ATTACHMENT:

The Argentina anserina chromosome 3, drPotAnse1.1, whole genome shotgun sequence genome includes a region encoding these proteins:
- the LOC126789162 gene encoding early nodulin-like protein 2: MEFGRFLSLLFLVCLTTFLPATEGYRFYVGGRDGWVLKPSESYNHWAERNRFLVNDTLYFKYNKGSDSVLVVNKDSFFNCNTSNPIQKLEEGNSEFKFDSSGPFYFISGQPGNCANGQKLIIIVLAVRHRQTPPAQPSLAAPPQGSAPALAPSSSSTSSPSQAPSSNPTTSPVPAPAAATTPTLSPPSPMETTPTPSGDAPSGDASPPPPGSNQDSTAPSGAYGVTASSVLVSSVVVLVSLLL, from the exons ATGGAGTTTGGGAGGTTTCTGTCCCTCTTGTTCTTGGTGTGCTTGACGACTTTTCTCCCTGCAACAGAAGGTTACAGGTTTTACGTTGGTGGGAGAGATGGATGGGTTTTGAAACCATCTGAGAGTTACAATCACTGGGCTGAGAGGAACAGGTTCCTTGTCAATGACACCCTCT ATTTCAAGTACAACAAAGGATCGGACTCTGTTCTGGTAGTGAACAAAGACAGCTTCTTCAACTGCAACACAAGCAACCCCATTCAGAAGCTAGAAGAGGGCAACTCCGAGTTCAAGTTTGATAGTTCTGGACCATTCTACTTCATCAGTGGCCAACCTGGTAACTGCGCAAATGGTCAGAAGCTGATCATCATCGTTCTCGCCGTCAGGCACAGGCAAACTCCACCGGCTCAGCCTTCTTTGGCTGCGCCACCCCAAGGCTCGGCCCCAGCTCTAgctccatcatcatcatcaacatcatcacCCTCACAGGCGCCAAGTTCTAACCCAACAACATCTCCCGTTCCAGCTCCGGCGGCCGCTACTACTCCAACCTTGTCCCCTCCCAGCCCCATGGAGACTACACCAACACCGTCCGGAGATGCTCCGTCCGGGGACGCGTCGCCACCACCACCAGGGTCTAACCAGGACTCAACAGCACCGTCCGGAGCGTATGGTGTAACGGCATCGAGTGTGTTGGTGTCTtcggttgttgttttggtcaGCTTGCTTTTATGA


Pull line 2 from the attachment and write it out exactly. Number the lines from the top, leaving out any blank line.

- the LOC126789162 gene encoding early nodulin-like protein 2: MEFGRFLSLLFLVCLTTFLPATEGYRFYVGGRDGWVLKPSESYNHWAERNRFLVNDTLYFKYNKGSDSVLVVNKDSFFNCNTSNPIQKLEEGNSEFKFDSSGPFYFISGQPGNCANGQKLIIIVLAVRHRQTPPAQPSLAAPPQGSAPALAPSSSSTSSPSQAPSSNPTTSPVPAPAAATTPTLSPPSPMETTPTPSGDAPSGDASPPPPGSNQDSTAPSGAYGVTASSVLVSSVVVLVSLLL, from the exons ATGGAGTTTGGGAGGTTTCTGTCCCTCTTGTTCTTGGTGTGCTTGACGACTTTTCTCCCTGCAACAGAAGGTTACAGGTTTTACGTTGGTGGGAGAGATGGATGGGTTTTGAAACCATCTGAGAGTTACAATCACTGGGCTGAGAGGAACAGGTTCCTTGTCAATGACACCCTCT ATTTCAAGTACAACAAAGGATCGGACTCTGTTCTGGTAGTGAACAAAGACAGCTTCTTCAACTGCAACACAAGCAACCCCATTCAGAAGCTAGAAGAGGGCAACTCCGAGTTCAAGTTTGATAGTTCTGGACCATTCTACTTCATCAGTGGCCAACCTGGTAACTGCGCAAATGGTCAGAAGCTGATCATCATCGTTCTCGCCGTCAGGCACAGGCAAACTCCACCGGCTCAGCCTTCTTTGGCTGCGCCACCCCAAGGCTCGGCCCCAGCTCTAgctccatcatcatcatcaacatcatcacCCTCACAGGCGCCAAGTTCTAACCCAACAACATCTCCCGTTCCAGCTCCGGCGGCCGCTACTACTCCAACCTTGTCCCCTCCCAGCCCCATGGAGACTACACCAACACCGTCCGGAGATGCTCCGTCCGGGGACGCGTCGCCACCACCACCAGGGTCTAACCAGGACTCAACAGCACCGTCCGGAGCGTATGGTGTAACGGCATCGAGTGTGTTGGTGTCTtcggttgttgttttggtcaGCTTGCTTTTATGA